In addition to creating a standardized and more localized curriculum, we may also need to look at how our teachers are trained. Culturally Responsive Sustaining Education (CRSE) is the latest version of Culturally Relevant Pedagogy originated by scholar Dr. Gloria Ladson-Billings. This type of teaching, by definition, must strive to create a welcoming and affirming environment, foster high expectation and rigorous instruction, use an inclusive curriculum and means of assessment, and engage in ongoing learning and support. Mandated ethnic studies policies can only scratch the surface of fostering better racial literacy unless we strengthen educators’ Culturally Responsive and Sustaining Teaching Skills at scale.
Evaluating teacher practice is a complex process. In addition to determining the elements that evaluations should include and identifying who should perform them, there is also the question of whether teachers with varying levels of teaching experience require different evaluations. My experience as a teacher-coach leads me to recommend NYS Ed’s CRSE educational framework and the consultant Elena Aguilar’s equity rubric in Coaching for Equity as robust and practical resources. And because knowing what to expect and how to spend one’s time is half the battle, a first-year teacher’s experience is drastically different from a third-year teacher. This understanding supports a difference in how first- and second-year teachers are evaluated versus their peers in year three and beyond.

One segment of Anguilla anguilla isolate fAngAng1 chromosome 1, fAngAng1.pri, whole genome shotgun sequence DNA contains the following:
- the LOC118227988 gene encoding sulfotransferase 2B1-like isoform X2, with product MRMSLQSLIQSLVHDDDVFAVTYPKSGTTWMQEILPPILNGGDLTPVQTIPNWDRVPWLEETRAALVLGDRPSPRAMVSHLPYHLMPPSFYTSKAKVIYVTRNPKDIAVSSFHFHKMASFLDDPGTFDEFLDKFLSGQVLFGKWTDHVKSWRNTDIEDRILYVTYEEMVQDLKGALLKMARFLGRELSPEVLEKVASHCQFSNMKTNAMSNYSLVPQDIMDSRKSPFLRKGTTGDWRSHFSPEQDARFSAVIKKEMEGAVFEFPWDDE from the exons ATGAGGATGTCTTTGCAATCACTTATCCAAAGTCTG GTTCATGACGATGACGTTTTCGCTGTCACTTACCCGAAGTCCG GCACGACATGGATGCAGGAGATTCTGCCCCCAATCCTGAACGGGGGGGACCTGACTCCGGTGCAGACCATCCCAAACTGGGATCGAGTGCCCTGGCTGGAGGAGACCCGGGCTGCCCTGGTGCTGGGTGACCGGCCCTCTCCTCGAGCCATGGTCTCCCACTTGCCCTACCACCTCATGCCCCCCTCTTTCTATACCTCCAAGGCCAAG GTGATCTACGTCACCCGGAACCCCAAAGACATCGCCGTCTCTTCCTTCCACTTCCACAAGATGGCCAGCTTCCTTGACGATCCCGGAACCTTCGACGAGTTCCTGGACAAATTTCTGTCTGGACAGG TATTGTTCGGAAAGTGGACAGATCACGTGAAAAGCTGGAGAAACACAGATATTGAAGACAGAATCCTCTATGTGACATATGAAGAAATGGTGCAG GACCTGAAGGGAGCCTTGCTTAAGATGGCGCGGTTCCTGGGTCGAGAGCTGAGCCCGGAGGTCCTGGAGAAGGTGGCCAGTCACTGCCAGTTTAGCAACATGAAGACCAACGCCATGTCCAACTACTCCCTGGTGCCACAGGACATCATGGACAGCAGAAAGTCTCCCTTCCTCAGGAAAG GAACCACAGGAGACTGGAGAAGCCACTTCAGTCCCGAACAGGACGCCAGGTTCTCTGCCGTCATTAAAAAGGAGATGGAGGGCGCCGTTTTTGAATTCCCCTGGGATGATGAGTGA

Lastly, who performs evaluation and their level of racial literacy expertise matters. This role would most likely fall upon administrators and instructional coaches who, without proper training, are not prepared to give feedback on Asian American concepts and history. State education committees can partner with universities that offer robust Asian American studies programs or hire organizations to train their district leaders.
Positive examples from Connecticut, New Jersey, and Illinois show that quality legislation that addresses curricula standardization and localization, teacher training, and appropriate evaluations, can be passed. Once state and local education committees refine their approach to Asian American education policy design and implementation, we might start seeing students’ knowledge, mindsets, and habits shift and embody allyship towards Asian Americans. If the right legislation is passed, these changes will enable all U.S. k-12 students to recognize Asian Americans as pivotal figures in narratives of social justice and nation-building. Additionally, more Americans will be well-informed on how to respond when encountering instances of anti-Asian sentiment or racism in their daily lives.
Read more in Anthony Byrk, Louis M. Gomex, Alicia Grunow, and Paul LeMahieu, Learning to Improve: How America's Schools Can Get Better at Getting Better (Harvard Education Press, 2017); Katrina Bulkley, "Conceptions of Equity: How Influential Actors View a Contested Concept." Peabody Journal of Education 88, no. 1 (2013): 10-21; Rebecca Rogers and Melissa Mosley, "Racial Literacy in a Second-Grade Classroom: Critical Race Theory, Whiteness Studies, and Literacy Research." Reading Research Quarterly 41, no. 4 (2006): 462-495; and Yolanda Sealey-Ruiz, “The Critical Literacy of Race: Toward Racial Literacy in Urban Teacher Education,” in The Handbook of Urban Education 2nd edition, edited by H. Richard Milner IV and Kofi Lomotey (Routledge, 2021), 281-295.